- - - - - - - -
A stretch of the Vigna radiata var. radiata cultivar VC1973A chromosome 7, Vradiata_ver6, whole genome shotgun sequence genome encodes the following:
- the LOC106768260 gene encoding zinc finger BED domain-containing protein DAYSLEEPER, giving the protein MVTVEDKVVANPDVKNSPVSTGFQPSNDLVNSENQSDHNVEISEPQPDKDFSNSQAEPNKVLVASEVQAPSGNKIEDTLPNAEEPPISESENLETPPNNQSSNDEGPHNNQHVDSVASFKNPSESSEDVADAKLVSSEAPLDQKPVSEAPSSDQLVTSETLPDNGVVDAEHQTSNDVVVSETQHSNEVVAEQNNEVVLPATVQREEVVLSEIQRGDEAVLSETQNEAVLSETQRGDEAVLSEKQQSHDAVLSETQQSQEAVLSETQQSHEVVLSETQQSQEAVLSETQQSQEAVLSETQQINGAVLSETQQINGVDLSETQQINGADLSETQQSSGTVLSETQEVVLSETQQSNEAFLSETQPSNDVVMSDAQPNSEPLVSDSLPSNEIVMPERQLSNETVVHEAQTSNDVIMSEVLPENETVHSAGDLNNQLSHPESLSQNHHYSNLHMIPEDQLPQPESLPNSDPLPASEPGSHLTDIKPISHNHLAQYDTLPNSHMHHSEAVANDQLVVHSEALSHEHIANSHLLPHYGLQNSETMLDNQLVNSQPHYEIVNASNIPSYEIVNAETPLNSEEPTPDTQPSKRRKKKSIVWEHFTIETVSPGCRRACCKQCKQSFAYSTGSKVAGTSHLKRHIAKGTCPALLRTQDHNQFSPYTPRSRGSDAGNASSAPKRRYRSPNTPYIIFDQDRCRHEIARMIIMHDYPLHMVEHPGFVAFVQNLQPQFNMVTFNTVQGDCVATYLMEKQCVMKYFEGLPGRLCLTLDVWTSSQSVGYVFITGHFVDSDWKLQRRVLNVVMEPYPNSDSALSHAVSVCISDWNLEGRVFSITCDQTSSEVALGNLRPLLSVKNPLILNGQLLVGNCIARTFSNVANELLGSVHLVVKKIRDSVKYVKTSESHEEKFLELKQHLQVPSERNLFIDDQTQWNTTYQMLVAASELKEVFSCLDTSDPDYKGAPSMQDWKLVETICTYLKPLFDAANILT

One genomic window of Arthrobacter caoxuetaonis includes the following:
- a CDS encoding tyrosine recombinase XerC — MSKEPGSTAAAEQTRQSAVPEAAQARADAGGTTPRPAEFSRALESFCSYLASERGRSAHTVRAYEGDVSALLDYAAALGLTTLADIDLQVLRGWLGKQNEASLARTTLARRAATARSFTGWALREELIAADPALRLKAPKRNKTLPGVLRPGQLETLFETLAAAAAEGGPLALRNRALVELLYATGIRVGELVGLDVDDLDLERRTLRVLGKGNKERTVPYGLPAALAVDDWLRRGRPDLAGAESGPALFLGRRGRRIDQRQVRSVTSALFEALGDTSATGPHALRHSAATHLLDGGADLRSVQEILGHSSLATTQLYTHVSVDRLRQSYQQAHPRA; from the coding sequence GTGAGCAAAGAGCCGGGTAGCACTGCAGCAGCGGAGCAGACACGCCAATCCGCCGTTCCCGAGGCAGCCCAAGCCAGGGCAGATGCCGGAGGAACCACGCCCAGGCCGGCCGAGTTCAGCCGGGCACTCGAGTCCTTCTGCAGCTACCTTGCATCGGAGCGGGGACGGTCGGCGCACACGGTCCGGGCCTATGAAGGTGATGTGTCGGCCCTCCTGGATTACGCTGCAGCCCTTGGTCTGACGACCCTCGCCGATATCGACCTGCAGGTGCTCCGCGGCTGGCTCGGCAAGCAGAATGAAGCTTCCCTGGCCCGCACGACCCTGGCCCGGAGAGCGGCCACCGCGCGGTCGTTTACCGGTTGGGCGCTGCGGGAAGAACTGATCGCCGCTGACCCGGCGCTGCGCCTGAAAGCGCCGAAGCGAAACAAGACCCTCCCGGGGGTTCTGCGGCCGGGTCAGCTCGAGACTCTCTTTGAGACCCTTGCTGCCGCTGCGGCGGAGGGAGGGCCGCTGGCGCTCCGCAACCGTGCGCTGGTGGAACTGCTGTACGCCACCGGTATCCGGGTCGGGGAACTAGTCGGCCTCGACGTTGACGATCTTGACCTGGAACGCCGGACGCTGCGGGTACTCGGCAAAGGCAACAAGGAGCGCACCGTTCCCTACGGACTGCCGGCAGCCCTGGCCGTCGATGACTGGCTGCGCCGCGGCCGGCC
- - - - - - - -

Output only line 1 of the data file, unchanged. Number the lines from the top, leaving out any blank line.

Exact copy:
A stretch of the Vigna radiata var. radiata cultivar VC1973A chromosome 7, Vradiata_ver6, whole genome shotgun sequence genome encodes the following: